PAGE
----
Illustration by Shelby Hohl
I am admittedly pretty damned hard on third party voters, and that isn’t going to change any time soon. As I said before, voting for a third party presidential candidate is the electoral equivalent to sending thoughts and prayers, a virtually meaningless act that meant to make the person saying it look sophisticated and free thinking even when the people they are voting for are really, really terrible applicants for the big chair of America.
A pretty common comeback I get for this stance is that my vote for a Democrat in Texas is equally wasted since it’s not going to propel Hillary Clinton or any other blue candidate any closer to 270 votes in the Electoral College. That may seem logical on the surface, but there’s more to it than that.
Let’s get this part out of the way first; the odds of Hillary Clinton flipping Texas are really, really low. FiveThirtyEight currently has her chances in the single digits, and out of 23 polls taken in this state, the best Clinton has been able to do is tie with Donald Trump in a single one. I would love for her to buck those odds, but I’m not going to bet my fez on them.
However, there is way more at stake than just whose wealthy buttocks will sit in the Oval Office over the next four years, and every vote does actually matter. Why? Because the parties look very hard at voting trends in specific areas to see where it’s worth fighting a battle and spending money.
And Texas, though commonly considered a solidly red bastion of conservativism, is definitely a state in dynamic flux, especially down here in Houston and Harris County. It was a regular swing state until 1980, and, more recently, Barack Obama managed to win most of the major urban centers in the 2012 election. A third of the representatives we send to Congress are Democrats, and more people in Texas voted for Obama in 2012 than voted period in 38 other states.
All of this is part of a slow, but growing shift away from the stranglehold Republicans have had on the state since George W. Bush defeated Ann Richards in 1994. That growth is expected to continue as Texas Hispanics are on track to become the majority race in the state in the next 10 – 20 years. That’s not to say every Hispanic Texan pulls the lever for the blue side of the ticket (Texas Hispanics typically lean further right than the national average), but if population trends hold we’re looking a traditionally solid Democratic voting bloc expanding and aging right into political dominance.
The ground work for that is being laid now. There’s a reason Hillary Clinton and Tim Kaine are not letting the Lone Star State slide away without getting involved. It may not be the flashy efforts seen in Florida, Ohio and Pennsylvania, but they are definitely raising dough and setting their sights on who will be the next generation of leaders from here.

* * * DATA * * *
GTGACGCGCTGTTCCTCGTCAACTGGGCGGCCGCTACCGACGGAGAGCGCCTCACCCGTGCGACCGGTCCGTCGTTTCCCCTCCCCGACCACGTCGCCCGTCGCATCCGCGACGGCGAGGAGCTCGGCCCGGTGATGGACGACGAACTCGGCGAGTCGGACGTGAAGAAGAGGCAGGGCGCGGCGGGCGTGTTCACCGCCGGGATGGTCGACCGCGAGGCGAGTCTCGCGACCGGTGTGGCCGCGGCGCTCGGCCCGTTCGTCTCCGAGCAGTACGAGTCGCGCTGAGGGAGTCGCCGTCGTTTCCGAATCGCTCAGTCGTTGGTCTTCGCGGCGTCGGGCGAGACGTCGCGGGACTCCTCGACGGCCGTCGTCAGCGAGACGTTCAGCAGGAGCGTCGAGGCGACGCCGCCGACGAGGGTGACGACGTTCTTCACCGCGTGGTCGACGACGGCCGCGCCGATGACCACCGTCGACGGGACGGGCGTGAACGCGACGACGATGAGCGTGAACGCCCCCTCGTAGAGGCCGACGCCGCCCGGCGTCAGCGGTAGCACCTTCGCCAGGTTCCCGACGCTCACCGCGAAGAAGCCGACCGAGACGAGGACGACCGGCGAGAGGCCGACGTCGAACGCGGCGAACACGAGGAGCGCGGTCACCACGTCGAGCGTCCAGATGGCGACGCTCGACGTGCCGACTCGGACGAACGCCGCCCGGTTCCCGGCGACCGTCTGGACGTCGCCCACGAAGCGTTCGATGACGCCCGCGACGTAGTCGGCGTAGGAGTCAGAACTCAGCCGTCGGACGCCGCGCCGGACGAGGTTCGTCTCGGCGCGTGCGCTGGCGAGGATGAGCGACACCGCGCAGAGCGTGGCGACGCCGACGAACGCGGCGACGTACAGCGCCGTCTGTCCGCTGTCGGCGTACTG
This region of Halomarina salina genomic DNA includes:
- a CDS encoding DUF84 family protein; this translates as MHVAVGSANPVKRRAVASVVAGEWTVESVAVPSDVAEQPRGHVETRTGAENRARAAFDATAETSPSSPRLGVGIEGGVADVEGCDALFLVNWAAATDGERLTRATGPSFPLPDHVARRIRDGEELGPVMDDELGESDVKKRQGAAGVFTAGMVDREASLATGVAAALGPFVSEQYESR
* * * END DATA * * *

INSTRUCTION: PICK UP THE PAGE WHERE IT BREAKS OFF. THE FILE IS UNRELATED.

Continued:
To vote Democrat in Texas is to sign up, in an admittedly small way, for a long-running and very well-organized war to take the state away from the Republicans, who control every branch. Ending that control is terribly, terribly important if you want to prevent the return of coat hanger wards, the establishment of Christianity in our textbooks, and/or rampant Islamophobia.
That fight is simply not going to be won with protest votes. The Libertarian Party in Texas has been at this since 1971, and as far as I can tell the best they have ever managed to do is elect a single Lago Vista City Councilman. The Green Party of Texas, despite actually getting three people including the mayor of Marfa elected, is an even bigger joke. Republicans have taken to funding their petition drives as spoilers for the governor’s race.
Speaking of the governor’s position, it’s one of the main reasons the incremental fight, while boring, matters. Our governor comes up for election during the mid-terms, as does Senator Ted Cruz in 2018. That’s a big problem because Texas literally had the second-worst voter turnout in the country in 2014. Greg Abbott won his race with just 2.7 million votes, roughly a sixth of the voting aged population in the state. Republicans rely on this apathy to stay in power, and one of the ways that apathy is driven is by pushing the idea that a Democratic vote is lost in a red sea.
Beyond the practical aspects of how elections are won and balances of power are shifted, there’s another effect to having a nice, fat Democratic turnout in Texas. Your politics plays a significant part in where you live, which is one of the reasons we’re so politically polarized. That’s not a great thing, but it does make me happy whenever I see Harris County a little blue speck in the angry red map. I want people to know that there’s this liberal place in Texas where we elect gay mayors and have avant garde puppet theater and tout the most diverse population in America.
No third party vote is ever going to forward that agenda a single bit, but Democratic ones do. It’s an annoying, level-grinding way to win, but it’s the only moral option we have.